Alzheimer’s disease is the most common type of dementia, affecting up to 70% of all dementia sufferers. Dr. Alois Alzheimer was the first to record it in 1907. Auguste Deter, a middle-aged woman with dementia and particular alterations in her brain, was profiled by Dr. Alzheimer. Alzheimer’s disease was regarded as a rare disease affecting people under the age of 65 for the following 60 years. Dr. Robert Katzman did not declare (very boldly at the time) that “senile dementia” and Alzheimer’s disease were the same disorder and that neither was a normal part of aging until the 1970s.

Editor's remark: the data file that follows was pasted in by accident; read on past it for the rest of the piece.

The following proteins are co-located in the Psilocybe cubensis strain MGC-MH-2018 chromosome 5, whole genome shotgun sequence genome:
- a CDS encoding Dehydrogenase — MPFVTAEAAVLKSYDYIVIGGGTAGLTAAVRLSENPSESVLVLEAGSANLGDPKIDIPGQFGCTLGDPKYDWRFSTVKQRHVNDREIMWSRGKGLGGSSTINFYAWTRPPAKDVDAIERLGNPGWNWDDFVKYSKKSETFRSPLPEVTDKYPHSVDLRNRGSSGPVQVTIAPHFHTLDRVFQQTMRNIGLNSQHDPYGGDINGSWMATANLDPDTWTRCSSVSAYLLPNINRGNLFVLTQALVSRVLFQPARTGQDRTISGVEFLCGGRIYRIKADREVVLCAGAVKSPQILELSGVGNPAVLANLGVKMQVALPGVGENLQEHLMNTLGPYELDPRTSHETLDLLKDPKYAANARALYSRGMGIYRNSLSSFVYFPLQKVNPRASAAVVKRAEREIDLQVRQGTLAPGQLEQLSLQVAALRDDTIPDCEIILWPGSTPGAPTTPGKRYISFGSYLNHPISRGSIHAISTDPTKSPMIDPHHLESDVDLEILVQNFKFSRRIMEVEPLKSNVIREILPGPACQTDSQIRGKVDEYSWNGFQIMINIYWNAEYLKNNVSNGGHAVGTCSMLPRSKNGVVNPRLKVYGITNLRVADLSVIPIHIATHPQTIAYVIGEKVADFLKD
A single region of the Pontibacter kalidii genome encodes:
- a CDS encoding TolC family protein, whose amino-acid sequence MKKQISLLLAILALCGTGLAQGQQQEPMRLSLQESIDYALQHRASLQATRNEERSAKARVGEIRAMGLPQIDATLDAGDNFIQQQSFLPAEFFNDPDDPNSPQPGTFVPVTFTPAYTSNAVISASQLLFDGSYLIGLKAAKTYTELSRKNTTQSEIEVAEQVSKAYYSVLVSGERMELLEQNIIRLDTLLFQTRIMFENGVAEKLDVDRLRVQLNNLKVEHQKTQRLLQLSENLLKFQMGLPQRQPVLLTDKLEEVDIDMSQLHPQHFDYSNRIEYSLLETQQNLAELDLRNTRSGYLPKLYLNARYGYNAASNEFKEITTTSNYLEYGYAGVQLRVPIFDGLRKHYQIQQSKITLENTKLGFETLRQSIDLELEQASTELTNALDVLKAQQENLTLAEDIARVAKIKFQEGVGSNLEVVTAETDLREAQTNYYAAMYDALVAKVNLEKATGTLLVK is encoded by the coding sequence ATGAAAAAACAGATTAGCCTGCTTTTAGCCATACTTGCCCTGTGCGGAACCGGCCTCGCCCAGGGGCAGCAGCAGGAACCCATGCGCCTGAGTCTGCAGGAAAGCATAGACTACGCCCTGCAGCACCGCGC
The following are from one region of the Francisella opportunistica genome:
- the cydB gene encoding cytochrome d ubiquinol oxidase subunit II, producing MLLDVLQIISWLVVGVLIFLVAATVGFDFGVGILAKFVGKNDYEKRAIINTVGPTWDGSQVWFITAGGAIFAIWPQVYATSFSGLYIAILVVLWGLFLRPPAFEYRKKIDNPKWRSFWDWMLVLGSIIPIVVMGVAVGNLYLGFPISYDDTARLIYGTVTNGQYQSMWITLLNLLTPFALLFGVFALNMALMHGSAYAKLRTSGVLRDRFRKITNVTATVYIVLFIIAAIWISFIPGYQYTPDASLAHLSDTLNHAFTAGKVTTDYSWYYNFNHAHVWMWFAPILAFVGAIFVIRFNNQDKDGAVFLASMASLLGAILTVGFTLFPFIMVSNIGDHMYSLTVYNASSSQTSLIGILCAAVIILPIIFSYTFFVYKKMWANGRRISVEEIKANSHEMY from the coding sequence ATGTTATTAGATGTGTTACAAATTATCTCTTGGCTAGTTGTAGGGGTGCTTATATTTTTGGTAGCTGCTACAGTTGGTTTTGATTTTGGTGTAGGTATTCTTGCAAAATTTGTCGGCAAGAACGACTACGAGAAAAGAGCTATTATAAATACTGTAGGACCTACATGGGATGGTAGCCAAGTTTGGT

Alzheimer’s disease can run in families or be sporadic.
Alzheimer’s disease can strike humans at any age, but it is most frequent after the age of 65 and is the most common form of the disease.
A mutation in one of multiple genes causes familial Alzheimer’s disease, which is an extremely rare hereditary disorder. The existence of altered genes indicates that the person would get Alzheimer’s disease at some point in their lives, usually in their 40s or 50s.